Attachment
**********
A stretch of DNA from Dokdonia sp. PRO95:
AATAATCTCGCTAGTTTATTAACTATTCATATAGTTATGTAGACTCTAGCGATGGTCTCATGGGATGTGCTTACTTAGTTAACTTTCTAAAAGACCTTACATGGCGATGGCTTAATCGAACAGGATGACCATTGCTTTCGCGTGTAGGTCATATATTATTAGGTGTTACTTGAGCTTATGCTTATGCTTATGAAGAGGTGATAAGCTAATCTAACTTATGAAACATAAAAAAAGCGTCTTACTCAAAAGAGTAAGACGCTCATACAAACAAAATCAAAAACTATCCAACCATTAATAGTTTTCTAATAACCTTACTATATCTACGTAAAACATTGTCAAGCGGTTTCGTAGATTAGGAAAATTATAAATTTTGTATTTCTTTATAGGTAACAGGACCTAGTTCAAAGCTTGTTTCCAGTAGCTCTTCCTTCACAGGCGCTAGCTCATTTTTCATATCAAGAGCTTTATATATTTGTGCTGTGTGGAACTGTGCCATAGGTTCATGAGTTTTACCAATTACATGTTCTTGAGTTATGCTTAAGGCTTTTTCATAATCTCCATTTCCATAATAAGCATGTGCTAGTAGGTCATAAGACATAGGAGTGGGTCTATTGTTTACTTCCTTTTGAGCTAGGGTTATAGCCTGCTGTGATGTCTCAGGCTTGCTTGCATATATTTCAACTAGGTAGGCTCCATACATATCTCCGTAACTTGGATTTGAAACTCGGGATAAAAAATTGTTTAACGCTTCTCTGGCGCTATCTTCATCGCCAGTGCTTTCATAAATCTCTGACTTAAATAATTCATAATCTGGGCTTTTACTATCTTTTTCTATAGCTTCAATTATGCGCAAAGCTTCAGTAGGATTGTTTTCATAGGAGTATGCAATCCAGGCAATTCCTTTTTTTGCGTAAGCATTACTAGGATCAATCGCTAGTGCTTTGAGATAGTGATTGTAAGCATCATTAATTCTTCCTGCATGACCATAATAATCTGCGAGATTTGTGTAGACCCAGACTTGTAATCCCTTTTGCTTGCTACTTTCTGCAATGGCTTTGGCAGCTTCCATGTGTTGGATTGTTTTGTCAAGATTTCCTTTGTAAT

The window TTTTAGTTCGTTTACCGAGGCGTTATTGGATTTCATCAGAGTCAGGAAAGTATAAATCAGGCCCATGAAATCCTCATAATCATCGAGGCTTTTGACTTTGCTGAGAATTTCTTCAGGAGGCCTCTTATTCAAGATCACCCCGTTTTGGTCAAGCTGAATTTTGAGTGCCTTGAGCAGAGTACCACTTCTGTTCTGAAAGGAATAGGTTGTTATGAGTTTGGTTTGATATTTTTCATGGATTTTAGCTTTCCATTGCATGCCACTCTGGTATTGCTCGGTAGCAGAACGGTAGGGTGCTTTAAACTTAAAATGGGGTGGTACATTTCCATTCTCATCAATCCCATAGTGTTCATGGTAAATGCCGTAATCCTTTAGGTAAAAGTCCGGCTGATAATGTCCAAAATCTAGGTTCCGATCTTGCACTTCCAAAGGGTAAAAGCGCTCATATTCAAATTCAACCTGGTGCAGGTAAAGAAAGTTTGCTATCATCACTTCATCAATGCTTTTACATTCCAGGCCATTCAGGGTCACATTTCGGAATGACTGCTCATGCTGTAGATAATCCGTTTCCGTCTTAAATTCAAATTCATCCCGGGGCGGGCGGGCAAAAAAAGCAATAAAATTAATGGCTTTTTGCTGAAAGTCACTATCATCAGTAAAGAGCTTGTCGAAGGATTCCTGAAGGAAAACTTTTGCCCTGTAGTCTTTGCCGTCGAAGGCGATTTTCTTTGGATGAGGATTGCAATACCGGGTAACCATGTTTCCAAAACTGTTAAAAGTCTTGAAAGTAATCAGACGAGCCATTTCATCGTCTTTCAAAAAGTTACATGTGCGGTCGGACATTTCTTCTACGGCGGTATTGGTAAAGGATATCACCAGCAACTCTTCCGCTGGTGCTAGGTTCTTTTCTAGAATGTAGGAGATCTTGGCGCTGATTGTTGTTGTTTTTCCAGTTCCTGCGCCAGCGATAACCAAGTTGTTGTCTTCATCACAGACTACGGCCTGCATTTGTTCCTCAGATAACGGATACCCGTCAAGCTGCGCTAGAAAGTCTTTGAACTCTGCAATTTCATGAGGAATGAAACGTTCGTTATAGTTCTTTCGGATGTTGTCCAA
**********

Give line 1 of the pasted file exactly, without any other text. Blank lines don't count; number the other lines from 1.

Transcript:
A stretch of DNA from Dokdonia sp. PRO95: